The Pokey Finger of God

meditations on religion and culture

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The Culture Under the Veneer

September 16th, 2007 · No Comments · christianity, culture, history, media

Early Christianity and Greek Paideia by Werner Jaeger

As my friend Steve Wallace would say as the ultimate compliment for any book, “It’s a thin book.” He felt that most books were unnecessarily thick, as if each author enjoyed reading their own words more than simply making a point. Thin books had to get to the point quickly: there’s just no room for fluff. This tiny tome consists of seven brief lectures, in which Jaeger frequently apologizes for not being able to include more examples and corollary material. It is no less chewy for being so thin. I’ll probably have to read it at least twice more for full comprehension.

Jaeger’s magnum opus focused on the classical Greek paideia, which means the process and content of education, and also references the collection of literature and teachings that define the culture. The idea and ideals of paideia changed over the course of classical and post-classical Greek civilization, but paideia itself was always held in high regard. Jaeger’s exploration of this was a career-long adventure, but his intention to create a similar work on the metamorphosis of the Greek paideia into Christianity was never realized. He was, however, able to present a series of lectures at Harvard outlining the general scope — it was a summary of his life’s work in many ways.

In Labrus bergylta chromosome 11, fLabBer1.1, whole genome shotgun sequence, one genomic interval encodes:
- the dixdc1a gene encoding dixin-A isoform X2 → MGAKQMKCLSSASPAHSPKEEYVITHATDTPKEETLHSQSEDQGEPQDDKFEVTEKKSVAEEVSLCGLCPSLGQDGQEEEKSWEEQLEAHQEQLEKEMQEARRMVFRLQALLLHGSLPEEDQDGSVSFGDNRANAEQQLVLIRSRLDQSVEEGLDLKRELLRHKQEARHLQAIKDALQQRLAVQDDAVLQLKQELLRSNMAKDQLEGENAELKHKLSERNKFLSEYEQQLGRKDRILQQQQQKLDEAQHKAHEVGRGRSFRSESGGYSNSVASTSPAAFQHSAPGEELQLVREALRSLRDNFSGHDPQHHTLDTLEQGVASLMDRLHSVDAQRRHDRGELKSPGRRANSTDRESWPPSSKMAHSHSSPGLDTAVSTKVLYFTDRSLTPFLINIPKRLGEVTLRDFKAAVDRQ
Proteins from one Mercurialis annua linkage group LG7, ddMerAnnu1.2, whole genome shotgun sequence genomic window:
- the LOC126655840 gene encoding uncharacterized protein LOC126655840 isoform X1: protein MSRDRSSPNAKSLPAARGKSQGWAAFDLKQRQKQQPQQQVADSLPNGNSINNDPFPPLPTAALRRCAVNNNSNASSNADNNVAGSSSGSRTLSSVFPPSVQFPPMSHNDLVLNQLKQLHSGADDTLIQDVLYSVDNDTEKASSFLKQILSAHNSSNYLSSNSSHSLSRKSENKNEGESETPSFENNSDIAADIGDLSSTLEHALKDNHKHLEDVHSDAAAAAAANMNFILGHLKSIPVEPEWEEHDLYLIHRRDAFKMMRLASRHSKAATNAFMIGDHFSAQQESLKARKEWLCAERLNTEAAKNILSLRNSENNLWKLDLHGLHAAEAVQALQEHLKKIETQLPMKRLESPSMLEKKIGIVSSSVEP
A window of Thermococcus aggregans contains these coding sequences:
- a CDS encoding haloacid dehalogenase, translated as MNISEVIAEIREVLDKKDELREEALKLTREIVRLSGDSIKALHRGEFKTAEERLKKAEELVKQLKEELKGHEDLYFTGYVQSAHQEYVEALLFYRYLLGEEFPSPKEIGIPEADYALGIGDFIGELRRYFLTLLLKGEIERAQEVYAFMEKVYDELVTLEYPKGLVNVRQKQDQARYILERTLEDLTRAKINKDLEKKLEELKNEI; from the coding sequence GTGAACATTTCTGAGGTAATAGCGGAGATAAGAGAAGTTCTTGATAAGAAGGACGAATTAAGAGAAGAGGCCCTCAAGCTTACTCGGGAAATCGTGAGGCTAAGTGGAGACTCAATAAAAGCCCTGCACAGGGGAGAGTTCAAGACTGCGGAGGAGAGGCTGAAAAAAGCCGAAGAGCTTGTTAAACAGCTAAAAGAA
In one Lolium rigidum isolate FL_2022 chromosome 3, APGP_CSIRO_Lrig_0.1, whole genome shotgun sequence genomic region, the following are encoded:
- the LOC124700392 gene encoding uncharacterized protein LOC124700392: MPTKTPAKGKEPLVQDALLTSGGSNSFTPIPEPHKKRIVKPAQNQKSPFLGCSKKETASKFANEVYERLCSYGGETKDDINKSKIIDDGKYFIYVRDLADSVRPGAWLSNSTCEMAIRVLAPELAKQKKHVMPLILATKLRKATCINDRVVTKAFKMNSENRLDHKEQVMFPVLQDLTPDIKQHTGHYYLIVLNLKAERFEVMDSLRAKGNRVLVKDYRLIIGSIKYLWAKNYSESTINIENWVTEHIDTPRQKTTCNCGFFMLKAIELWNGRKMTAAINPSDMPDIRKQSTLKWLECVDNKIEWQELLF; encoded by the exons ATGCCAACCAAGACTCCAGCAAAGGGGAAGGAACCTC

The present work is the author’s last publication, and it takes several views on how Early Christianity melded together with Greek culture. On one hand, we see how the post-classical Greek schools viewed the ‘barbarian revelations’ (of the Old Testament) as sources for and guides to divine attainment. On the other hand, we see how the early Christians used Greek methods and Greek arguments to persuade their mostly Greek audience of their ‘truth’. As Christianity develops, its culture is viewed as having succeeded the pagan Greek culture — and so the new theology thus edged out the old traditions, but the framework and structure of that new culture were still essentially Greek.

I didn’t know that the persuasive emphasis of evangelical Christianity has it origins in the competition for students between the various post-Classical Greek schools. The concept of ‘Holy Spirit’ isn’t a part of Hebrew traditions, and so its presence in Christianity had always been a mystery to me. Now I understand how Platonic philosophy became such an important root of the faith, providing the basis for the ideas of the pneuma hagios as the guiding hand of faith. The path by which monotheistic philosophy superseded the pantheistic literary traditions, and was later co-opted by the Christian culture is fascinating and answers many questions I had about how early and medieval Christian theology developed.

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